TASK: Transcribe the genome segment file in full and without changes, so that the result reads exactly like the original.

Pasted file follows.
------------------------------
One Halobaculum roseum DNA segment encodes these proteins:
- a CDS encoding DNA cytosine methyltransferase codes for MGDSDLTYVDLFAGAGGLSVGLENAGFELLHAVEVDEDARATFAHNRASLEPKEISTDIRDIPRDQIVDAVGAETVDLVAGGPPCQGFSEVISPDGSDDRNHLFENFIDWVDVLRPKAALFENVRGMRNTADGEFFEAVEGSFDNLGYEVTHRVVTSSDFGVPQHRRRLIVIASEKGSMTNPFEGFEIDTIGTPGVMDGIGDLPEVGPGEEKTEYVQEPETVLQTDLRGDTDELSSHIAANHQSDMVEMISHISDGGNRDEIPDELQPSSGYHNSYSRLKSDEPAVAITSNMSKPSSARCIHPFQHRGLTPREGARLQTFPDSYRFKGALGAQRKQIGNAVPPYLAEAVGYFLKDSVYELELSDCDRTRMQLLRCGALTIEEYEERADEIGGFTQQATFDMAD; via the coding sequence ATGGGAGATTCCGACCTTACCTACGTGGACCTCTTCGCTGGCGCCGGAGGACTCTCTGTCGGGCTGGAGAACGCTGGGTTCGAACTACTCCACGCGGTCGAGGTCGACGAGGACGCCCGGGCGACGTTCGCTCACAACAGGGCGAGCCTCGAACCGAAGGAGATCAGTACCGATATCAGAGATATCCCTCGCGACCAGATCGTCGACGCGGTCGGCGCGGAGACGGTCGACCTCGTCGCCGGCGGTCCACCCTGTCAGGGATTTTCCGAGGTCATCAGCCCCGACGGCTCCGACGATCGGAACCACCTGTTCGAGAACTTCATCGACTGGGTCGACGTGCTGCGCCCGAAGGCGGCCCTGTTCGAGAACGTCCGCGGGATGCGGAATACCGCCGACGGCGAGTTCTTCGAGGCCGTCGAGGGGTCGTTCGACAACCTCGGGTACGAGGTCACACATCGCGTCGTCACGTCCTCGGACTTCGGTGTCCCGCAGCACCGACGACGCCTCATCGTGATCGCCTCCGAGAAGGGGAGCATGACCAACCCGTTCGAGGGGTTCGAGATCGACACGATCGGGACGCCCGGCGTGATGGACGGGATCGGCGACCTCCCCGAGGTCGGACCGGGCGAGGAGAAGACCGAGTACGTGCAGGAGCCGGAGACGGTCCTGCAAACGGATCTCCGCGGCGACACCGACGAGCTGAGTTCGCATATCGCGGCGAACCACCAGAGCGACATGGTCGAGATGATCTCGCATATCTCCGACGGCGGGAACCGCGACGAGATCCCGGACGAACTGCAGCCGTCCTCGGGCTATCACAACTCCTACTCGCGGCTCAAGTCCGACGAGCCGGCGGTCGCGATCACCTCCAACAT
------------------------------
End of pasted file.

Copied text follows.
One Halobaculum roseum DNA segment encodes these proteins:
- a CDS encoding DNA cytosine methyltransferase codes for MGDSDLTYVDLFAGAGGLSVGLENAGFELLHAVEVDEDARATFAHNRASLEPKEISTDIRDIPRDQIVDAVGAETVDLVAGGPPCQGFSEVISPDGSDDRNHLFENFIDWVDVLRPKAALFENVRGMRNTADGEFFEAVEGSFDNLGYEVTHRVVTSSDFGVPQHRRRLIVIASEKGSMTNPFEGFEIDTIGTPGVMDGIGDLPEVGPGEEKTEYVQEPETVLQTDLRGDTDELSSHIAANHQSDMVEMISHISDGGNRDEIPDELQPSSGYHNSYSRLKSDEPAVAITSNMSKPSSARCIHPFQHRGLTPREGARLQTFPDSYRFKGALGAQRKQIGNAVPPYLAEAVGYFLKDSVYELELSDCDRTRMQLLRCGALTIEEYEERADEIGGFTQQATFDMAD; via the coding sequence ATGGGAGATTCCGACCTTACCTACGTGGACCTCTTCGCTGGCGCCGGAGGACTCTCTGTCGGGCTGGAGAACGCTGGGTTCGAACTACTCCACGCGGTCGAGGTCGACGAGGACGCCCGGGCGACGTTCGCTCACAACAGGGCGAGCCTCGAACCGAAGGAGATCAGTACCGATATCAGAGATATCCCTCGCGACCAGATCGTCGACGCGGTCGGCGCGGAGACGGTCGACCTCGTCGCCGGCGGTCCACCCTGTCAGGGATTTTCCGAGGTCATCAGCCCCGACGGCTCCGACGATCGGAACCACCTGTTCGAGAACTTCATCGACTGGGTCGACGTGCTGCGCCCGAAGGCGGCCCTGTTCGAGAACGTCCGCGGGATGCGGAATACCGCCGACGGCGAGTTCTTCGAGGCCGTCGAGGGGTCGTTCGACAACCTCGGGTACGAGGTCACACATCGCGTCGTCACGTCCTCGGACTTCGGTGTCCCGCAGCACCGACGACGCCTCATCGTGATCGCCTCCGAGAAGGGGAGCATGACCAACCCGTTCGAGGGGTTCGAGATCGACACGATCGGGACGCCCGGCGTGATGGACGGGATCGGCGACCTCCCCGAGGTCGGACCGGGCGAGGAGAAGACCGAGTACGTGCAGGAGCCGGAGACGGTCCTGCAAACGGATCTCCGCGGCGACACCGACGAGCTGAGTTCGCATATCGCGGCGAACCACCAGAGCGACATGGTCGAGATGATCTCGCATATCTCCGACGGCGGGAACCGCGACGAGATCCCGGACGAACTGCAGCCGTCCTCGGGCTATCACAACTCCTACTCGCGGCTCAAGTCCGACGAGCCGGCGGTCGCGATCACCTCCAACAT